Amelia’s Magazine | Latitude Festival 2010: Saturday Music Review

Latitude 2010-Florence crowd by Amelia gregory
The Kissaway Trail by Natasha Thompson.

The music at Latitude can feel like a bit of a byline given that there are so many other options for entertainment. But that doesn’t stop the calibre being suitably high. All photography by Amelia Gregory.

Latitude 2010-Martin Creed by Amelia Gregory
Martin Creed by Paul Shinn.

Our first stop on Friday was a musical performance piece from Turner Prize winner Martin Creed and his merry band of sexy young things. Notably all female. I was initially sceptical – I’ve seen Bob and Roberta Smith perform at the ICA and was less than impressed by the cacophony. But this was actually entertaining, viagra especially when Martin sang “What’s the point of it” and “If you’re lonely then this is for you” and “I don’t know what I feel, what I want” against a projection of smashing flower pots, a penis in the process of erecting and a man’s bottom. Combine this with the random movements of a ballet dancer and you pretty much had the ultimate manifestation of middle aged male angst. Brilliant.

Latitude 2010-Kissaway Trail by Amelia gregory
Latitude 2010-Kissaway Trail by Amelia gregory
The Kissaway Trail by Natasha Thompson.

The Kissaway Trail were a band I’ve not really warmed to on CD, but the live performance was a whole different deal. This unbearably cute bunch of Danish boys smashed the Word Arena with their Scandinavian take on epic indie pop. And they even have their very own version of Bez – a hyper excited braces-wearing tambourine player. A real find.

Latitude 2010-Kominas by Amelia gregory
Latitude 2010-Kominas by Amelia gregory
middle age mosh pit by Matthew Ellero
Middle Age Mosh Pit by Matthew Ellero.

Back in the Film and Music Arena US punk Muslim outfit The Kominas entertained a load of rowdy young men… and a very enthusiastic middle-aged woman, who proceeded to fend off the moshpit with the legs of a chair, before beating the youth to the free t-shirt thrown into the crowd. Thoroughly entertaining.

Abi Daker - The Villagers
Villagers by Abigail Daker.

I recently gave the Villagers’ debut album a glowing review, so I went to check out the imp-like Conor J. O’Brien and his merry band of men – of particular note was Conor’s live rendition of Pieces, his wolf howls given that much more stamina in the flesh. Conor has the air of someone heading for major success.

Andrea Peterson Empire of the Sun
Andrea Peterson Latitude Swordfish
Empire of the Sun by Andrea Peterson.

I was thoroughly miffed to have missed an early promo of the Empire of the Sun album- discovered during a clearout to have made it no further than the interns’ office: if I’d heard the album back then I would definitely have been more on the case of this fabulously over the top retro 90s pop electro… down on the Obelisk Stage lead singer Luke Steele looked resplendent in smeary facepaint and a range of over the top Samurai and Aztec/Inca influenced accessories. No expense was spared on the production of this show, which wasn’t even a headline act. The four dancers went through frequent costume changes, my favourite of which was some very cool blonde swordfish. A lot of fun.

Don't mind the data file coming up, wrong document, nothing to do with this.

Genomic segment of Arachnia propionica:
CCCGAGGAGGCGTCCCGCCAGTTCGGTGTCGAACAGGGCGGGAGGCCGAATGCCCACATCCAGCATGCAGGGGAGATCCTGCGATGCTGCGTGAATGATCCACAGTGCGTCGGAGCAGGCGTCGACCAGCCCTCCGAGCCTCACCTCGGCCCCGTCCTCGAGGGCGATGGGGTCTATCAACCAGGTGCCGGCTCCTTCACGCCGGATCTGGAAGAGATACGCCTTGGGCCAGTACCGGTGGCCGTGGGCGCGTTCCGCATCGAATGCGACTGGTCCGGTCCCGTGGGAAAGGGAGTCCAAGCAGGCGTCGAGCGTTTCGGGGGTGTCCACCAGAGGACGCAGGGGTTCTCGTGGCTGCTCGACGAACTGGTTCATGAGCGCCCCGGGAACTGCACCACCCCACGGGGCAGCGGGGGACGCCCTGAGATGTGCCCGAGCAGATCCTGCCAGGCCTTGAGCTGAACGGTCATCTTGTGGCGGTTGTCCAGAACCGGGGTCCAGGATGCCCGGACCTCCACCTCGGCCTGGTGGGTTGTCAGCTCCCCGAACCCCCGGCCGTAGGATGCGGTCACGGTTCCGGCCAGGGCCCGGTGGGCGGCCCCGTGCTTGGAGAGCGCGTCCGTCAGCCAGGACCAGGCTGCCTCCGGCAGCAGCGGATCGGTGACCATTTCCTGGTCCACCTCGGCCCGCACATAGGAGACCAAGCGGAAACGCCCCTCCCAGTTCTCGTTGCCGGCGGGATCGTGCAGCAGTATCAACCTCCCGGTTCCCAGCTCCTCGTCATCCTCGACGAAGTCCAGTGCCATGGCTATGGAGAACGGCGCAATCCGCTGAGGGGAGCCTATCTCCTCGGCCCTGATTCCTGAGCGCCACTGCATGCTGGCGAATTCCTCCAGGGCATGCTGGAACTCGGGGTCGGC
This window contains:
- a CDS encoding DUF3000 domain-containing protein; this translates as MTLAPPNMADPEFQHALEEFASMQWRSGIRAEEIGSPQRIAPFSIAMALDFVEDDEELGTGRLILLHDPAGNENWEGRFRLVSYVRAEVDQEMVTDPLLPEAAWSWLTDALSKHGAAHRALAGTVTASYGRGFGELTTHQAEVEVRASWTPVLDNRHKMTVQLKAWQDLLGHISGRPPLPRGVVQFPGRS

Latitude 2010-empire of the sun

I’ve always had mixed feelings about Florence and the Machine. I sort of think I don’t like her very much and then I realise I’ve been listening to her album on repeat all day. So a little conflicted then. This was the first time I’ve seen her perform live since I first met her as a bolshy unsigned artist doing a solo acoustic performance at a PPQ store party. Which doesn’t actually feel like it was that long ago. Three years?

Florence and The Machine by Natasha Thompson.

The curtain dropped and there she was: flowing vermillion locks, check, flowing cream dress, check, massive drum, check. Without further ado she launched into a bunch of songs that I could happily hum along to (I’ve never really been one to listen closely and learn lyrics) pausing only to sing happy birthday to her little sister Grace, who was dragged on stage with their brother – both dressed in animal costumes. It was really rather cute. Predictably You’ve Got the Love was the biggest crowd pleaser. Isn’t it funny how the 90s have crept up on us again without us even realising it? One new song got an airing, and sounded, well, typically Florence. That girl has a super powerful pair of lungs but you’ve got to wonder – does all that caterwauling ever render her speechless?
Latitude 2010-Active Child by Amelia Gregory
Active Child. Photography by Amelia Gregory.

The falsetto sounds of Active Child were our new discovery for Saturday morning. American Pat Grossi alone on stage with just his mixer, ed computer… and harp: another lone electro maestro. Soporifically beautiful.

James by Jenny Goldstone.

James were our mid afternoon treat over at the Obelisk Arena – but we didn’t just sit down, rx we lay spark out and enjoyed a full tour through their back catalogue of hits from a horizontal position. I was somewhat surprised to note that the lead singer is now bald of bounce and goatee of beard when I am sure he used to have lots of curly locks and a clean shave – oh the perils of ageing.

Latitude 2010-kids by Amelia Gregory
Latitude 2010-family by Amelia Gregory
Latitude 2010-girls by Amelia Gregory
Latitude 2010-chips by Amelia Gregory

We were surrounded by lots of families, parents obviously revelling in a favourite from their youth, whilst even the teens next to us could sing along to the band’s most famous tune. And it seems we weren’t the only ones having a relaxing time.

Latitude 2010-gaggle choir by Amelia Gregory

In the woods we encountered a bunch of singing girls in wonderful outfits. Now why don’t all choirs dress like the Gaggle? I couldn’t really hear them, but darn it, who cares when they look this good?!